10 I denied my eyes nothing that they desired, refused my heart no pleasure, for I found all my hard work a pleasure, such was the return for all my efforts.
11 I then reflected on all that my hands had achieved and all the effort I had put into its achieving. What futility it all was, what chasing after the wind! There is nothing to be gained under the sun.
12 My reflections then turned to wisdom, stupidity and folly. For instance, what can the successor of a king do? What has been done already.
13 More is to be gained from wisdom than from folly, just as one gains more from light than from darkness; this, of course, I see:
14 The wise have their eyes open, the fool walks in the dark. No doubt! But I know, too, that one fate awaits them both.
15 ‘Since the fool’s fate’, I thought to myself, ‘will be my fate too, what is the point of my having been wise?’ I realised that this too is futile.
16 For there is no lasting memory for the wise or the fool, and in the days to come both will be forgotten; the wise, no less than the fool, must die.
17 Life I have come to hate, for what is done under the sun disgusts me, since all is futility and chasing after the wind.
18 All I have toiled for under the sun and now bequeath to my successor I have come to hate;
19 who knows whether he will be wise or a fool? Yet he will be master of all the work into which I have put my efforts and wisdom under the sun. That is futile too.
20 I have come to despair of all the efforts I have expended under the sun.
21 For here is one who has laboured wisely, skilfully and successfully and must leave what is his own to someone who has not toiled for it at all. This is futile too, and grossly unjust;
22 for what does he gain for all the toil and strain that he has undergone under the sun-
23 since his days are full of sorrow, his work is full of stress and even at night he has no peace of mind? This is futile too.
24 There is no happiness except in eating and drinking, and in enjoying one’s achievements; and I see that this too comes from God’s hand;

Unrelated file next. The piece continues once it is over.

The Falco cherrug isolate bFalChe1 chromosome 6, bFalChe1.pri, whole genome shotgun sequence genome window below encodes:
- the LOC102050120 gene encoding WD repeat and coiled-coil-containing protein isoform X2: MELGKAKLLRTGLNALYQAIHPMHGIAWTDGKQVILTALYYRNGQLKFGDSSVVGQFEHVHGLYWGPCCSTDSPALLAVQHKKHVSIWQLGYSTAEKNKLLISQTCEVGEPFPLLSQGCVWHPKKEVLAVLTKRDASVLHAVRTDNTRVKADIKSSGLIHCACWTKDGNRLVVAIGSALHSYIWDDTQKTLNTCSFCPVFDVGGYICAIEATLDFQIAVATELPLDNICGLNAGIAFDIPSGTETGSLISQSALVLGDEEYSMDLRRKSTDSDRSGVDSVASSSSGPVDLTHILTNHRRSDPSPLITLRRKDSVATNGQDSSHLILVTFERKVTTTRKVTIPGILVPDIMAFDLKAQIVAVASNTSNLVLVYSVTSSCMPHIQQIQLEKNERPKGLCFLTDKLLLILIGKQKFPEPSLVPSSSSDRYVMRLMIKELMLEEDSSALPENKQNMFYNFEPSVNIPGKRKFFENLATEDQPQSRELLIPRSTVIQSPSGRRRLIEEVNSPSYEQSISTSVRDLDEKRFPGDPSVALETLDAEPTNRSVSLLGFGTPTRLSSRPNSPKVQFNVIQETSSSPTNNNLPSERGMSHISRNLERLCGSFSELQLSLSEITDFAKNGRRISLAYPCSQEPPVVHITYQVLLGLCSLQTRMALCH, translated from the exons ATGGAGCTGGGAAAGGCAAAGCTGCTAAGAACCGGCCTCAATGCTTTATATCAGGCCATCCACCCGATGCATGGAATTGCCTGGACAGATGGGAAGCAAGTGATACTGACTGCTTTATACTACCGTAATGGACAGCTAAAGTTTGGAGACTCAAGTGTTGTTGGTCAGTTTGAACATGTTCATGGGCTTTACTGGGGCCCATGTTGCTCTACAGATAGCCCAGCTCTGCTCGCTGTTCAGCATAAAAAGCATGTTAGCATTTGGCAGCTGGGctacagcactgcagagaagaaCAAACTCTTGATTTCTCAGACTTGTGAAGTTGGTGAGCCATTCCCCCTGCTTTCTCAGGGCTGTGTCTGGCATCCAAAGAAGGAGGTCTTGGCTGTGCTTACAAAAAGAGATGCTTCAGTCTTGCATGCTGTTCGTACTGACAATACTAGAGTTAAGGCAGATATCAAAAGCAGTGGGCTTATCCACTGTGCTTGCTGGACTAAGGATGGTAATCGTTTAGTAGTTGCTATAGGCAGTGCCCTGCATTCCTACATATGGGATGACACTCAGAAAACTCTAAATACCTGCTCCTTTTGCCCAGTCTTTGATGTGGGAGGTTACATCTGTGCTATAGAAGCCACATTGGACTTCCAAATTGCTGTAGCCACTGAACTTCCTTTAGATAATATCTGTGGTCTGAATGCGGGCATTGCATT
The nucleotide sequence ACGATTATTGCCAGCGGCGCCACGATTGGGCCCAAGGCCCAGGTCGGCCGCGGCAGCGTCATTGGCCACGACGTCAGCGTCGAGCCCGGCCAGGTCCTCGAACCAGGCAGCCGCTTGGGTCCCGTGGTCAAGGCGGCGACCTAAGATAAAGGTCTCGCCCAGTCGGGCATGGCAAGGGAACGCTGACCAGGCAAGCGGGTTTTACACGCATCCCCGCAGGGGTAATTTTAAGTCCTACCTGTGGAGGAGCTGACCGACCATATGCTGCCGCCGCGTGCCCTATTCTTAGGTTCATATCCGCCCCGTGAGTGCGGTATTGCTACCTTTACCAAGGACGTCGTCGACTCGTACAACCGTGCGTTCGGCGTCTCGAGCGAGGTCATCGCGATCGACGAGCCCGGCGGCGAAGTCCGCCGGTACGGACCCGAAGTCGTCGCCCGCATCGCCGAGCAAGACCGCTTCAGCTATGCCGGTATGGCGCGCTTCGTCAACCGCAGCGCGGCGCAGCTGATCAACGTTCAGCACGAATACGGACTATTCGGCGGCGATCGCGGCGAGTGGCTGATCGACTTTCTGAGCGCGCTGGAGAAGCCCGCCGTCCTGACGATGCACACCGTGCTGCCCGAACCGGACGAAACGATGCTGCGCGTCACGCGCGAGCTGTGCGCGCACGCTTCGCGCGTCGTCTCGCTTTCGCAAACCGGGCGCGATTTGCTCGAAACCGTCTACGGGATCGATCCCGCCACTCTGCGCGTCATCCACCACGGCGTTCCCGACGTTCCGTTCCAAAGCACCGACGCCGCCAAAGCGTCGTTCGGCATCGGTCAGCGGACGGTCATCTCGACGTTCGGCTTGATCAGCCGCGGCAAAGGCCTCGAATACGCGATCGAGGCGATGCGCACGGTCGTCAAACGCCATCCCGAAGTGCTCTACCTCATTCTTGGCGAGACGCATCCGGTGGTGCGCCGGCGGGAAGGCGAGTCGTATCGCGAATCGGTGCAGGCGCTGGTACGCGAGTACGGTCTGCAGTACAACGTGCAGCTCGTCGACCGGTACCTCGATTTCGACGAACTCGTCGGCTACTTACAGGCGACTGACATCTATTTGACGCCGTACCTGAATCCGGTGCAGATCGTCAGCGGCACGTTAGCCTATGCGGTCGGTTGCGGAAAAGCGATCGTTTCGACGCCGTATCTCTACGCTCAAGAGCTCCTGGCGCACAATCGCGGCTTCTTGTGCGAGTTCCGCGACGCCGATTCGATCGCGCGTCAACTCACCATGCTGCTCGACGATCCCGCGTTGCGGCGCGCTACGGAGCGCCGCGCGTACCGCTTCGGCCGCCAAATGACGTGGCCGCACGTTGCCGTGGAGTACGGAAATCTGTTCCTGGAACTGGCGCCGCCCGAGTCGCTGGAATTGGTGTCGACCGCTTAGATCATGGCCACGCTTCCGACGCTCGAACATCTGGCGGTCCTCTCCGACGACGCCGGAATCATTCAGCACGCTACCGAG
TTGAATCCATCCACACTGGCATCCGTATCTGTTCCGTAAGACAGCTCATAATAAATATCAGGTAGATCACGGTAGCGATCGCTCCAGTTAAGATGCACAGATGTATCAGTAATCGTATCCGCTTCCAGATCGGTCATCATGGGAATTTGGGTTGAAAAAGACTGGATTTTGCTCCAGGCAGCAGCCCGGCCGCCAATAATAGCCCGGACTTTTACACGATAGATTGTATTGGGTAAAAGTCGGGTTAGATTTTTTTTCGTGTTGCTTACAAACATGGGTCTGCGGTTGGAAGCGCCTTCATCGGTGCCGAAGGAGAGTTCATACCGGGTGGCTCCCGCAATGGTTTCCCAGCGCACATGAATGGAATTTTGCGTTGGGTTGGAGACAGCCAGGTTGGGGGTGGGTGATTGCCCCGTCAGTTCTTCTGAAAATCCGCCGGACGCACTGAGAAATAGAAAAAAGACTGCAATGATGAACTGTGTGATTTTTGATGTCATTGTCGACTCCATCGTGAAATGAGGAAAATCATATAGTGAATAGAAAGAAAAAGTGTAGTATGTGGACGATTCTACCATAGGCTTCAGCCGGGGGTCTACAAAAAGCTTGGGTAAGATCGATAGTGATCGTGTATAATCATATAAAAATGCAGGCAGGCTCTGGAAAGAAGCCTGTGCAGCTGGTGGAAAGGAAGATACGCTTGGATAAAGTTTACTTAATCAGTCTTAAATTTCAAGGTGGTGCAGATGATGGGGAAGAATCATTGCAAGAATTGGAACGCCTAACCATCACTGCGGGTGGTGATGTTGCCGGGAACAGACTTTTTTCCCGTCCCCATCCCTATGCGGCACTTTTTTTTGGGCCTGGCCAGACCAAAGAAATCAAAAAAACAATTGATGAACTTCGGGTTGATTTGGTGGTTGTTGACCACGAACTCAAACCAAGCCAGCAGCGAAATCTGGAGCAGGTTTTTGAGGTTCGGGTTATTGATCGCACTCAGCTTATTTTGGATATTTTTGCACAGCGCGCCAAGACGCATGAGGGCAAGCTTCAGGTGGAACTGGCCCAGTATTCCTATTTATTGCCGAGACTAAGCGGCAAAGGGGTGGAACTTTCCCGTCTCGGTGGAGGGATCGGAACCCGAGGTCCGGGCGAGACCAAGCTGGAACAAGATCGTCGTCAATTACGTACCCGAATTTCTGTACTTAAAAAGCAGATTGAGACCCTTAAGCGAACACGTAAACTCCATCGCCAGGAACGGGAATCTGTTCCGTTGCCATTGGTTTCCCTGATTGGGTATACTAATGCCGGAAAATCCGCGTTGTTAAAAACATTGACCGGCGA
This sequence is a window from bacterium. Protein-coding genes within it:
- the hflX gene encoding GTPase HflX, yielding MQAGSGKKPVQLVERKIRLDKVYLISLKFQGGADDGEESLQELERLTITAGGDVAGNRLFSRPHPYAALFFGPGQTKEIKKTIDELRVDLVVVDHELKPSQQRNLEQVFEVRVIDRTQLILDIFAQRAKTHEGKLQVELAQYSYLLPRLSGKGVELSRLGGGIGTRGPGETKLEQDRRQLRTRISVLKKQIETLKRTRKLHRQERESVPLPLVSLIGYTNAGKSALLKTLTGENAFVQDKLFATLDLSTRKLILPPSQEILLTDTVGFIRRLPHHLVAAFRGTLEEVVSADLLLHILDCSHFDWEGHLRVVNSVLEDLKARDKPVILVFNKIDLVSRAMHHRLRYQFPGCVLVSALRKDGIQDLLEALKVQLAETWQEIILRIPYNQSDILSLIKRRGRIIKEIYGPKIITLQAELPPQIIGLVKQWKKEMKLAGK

25 for who would get anything to eat or drink, unless all this came from him?
26 Wisdom, knowledge and joy, God gives to those who please him, but on the sinner he lays the task of gathering and storing up for someone else who is pleasing to him. This too is futility and chasing after the wind.
1 [For the choirmaster For flutes Psalm Of David] Give ear to my words, Yahweh, spare a thought for my sighing.
2 Listen to my cry for help, my King and my God! To you I pray,
3 Yahweh. At daybreak you hear my voice; at daybreak I lay my case before you and fix my eyes on you.
4 You are not a God who takes pleasure in evil, no sinner can be your guest.
5 Boasters cannot stand their ground under your gaze. You hate evil-doers,
6 liars you destroy; the violent and deceitful Yahweh detests.
7 But, so great is your faithful love, I may come into your house, and before your holy temple bow down in reverence of you.
8 In your saving justice, Yahweh, lead me, because of those who lie in wait for me; make your way plain before me.
9 Not a word from their lips can be trusted, through and through they are destruction, their throats are wide — open graves, their tongues seductive.
10 Lay the guilt on them, God, make their intrigues their own downfall; for their countless offences, thrust them from you, since they have rebelled against you.
11 But joy for all who take refuge in you, endless songs of gladness! You shelter them, they rejoice in you, those who love your name.
12 It is you who bless the upright, Yahweh, you surround them with favour as with a shield.